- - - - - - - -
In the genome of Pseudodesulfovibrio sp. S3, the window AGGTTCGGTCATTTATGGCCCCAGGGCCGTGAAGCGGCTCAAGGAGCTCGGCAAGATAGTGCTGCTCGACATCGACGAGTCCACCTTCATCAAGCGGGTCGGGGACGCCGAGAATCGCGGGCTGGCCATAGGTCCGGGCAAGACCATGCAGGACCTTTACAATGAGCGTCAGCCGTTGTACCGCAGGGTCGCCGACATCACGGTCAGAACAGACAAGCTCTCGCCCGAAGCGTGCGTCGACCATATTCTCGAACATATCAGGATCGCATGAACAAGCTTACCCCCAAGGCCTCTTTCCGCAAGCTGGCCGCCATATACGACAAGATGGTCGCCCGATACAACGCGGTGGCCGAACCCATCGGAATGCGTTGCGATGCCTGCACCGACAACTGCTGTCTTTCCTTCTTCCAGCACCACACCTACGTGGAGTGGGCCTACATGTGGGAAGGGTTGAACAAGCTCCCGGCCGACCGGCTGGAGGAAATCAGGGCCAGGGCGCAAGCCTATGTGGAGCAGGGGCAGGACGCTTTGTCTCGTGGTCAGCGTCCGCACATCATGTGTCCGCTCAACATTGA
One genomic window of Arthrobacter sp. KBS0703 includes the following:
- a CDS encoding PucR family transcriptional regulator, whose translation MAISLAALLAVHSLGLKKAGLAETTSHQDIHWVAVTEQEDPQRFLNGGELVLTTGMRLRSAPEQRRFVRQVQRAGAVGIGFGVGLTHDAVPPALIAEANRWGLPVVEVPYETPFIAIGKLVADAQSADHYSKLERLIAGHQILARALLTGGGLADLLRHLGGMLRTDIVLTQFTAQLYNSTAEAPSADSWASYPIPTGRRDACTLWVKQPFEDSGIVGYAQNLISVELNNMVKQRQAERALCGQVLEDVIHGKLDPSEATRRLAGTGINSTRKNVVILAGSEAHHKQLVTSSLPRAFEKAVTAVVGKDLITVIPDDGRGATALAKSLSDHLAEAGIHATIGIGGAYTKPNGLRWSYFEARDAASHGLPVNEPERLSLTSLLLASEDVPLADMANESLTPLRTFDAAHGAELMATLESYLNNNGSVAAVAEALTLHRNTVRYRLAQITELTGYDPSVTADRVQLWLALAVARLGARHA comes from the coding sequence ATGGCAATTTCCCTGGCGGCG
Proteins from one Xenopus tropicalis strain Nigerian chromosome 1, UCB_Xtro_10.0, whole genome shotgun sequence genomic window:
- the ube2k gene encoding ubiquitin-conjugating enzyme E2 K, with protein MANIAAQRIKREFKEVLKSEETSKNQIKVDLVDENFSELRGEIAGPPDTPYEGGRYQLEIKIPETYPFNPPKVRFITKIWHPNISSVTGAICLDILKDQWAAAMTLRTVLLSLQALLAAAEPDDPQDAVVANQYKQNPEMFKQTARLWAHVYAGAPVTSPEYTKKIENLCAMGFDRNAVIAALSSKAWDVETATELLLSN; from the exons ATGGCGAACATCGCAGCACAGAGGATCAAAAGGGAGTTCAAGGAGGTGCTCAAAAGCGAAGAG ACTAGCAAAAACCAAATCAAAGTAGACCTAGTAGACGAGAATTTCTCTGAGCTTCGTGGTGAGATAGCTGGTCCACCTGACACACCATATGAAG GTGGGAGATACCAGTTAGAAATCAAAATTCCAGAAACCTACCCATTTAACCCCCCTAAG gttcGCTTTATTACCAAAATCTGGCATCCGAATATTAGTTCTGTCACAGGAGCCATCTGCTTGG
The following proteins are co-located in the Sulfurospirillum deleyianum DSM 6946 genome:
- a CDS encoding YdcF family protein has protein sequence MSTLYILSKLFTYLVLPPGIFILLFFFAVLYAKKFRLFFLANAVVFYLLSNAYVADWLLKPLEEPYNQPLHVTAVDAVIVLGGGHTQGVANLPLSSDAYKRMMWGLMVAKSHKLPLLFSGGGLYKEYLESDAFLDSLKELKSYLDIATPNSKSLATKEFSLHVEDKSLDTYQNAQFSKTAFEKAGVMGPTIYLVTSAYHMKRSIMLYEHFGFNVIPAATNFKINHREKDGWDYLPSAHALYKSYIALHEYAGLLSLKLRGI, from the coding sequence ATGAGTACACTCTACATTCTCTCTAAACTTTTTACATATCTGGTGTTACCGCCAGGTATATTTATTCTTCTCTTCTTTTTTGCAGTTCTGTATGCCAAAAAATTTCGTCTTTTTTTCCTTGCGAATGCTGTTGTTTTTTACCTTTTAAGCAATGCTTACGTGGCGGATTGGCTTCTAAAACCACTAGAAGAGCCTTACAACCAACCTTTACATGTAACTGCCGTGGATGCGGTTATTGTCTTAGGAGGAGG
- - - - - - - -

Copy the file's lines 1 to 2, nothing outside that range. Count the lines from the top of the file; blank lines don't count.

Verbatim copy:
In the genome of Pseudodesulfovibrio sp. S3, the window AGGTTCGGTCATTTATGGCCCCAGGGCCGTGAAGCGGCTCAAGGAGCTCGGCAAGATAGTGCTGCTCGACATCGACGAGTCCACCTTCATCAAGCGGGTCGGGGACGCCGAGAATCGCGGGCTGGCCATAGGTCCGGGCAAGACCATGCAGGACCTTTACAATGAGCGTCAGCCGTTGTACCGCAGGGTCGCCGACATCACGGTCAGAACAGACAAGCTCTCGCCCGAAGCGTGCGTCGACCATATTCTCGAACATATCAGGATCGCATGAACAAGCTTACCCCCAAGGCCTCTTTCCGCAAGCTGGCCGCCATATACGACAAGATGGTCGCCCGATACAACGCGGTGGCCGAACCCATCGGAATGCGTTGCGATGCCTGCACCGACAACTGCTGTCTTTCCTTCTTCCAGCACCACACCTACGTGGAGTGGGCCTACATGTGGGAAGGGTTGAACAAGCTCCCGGCCGACCGGCTGGAGGAAATCAGGGCCAGGGCGCAAGCCTATGTGGAGCAGGGGCAGGACGCTTTGTCTCGTGGTCAGCGTCCGCACATCATGTGTCCGCTCAACATTGA
One genomic window of Arthrobacter sp. KBS0703 includes the following: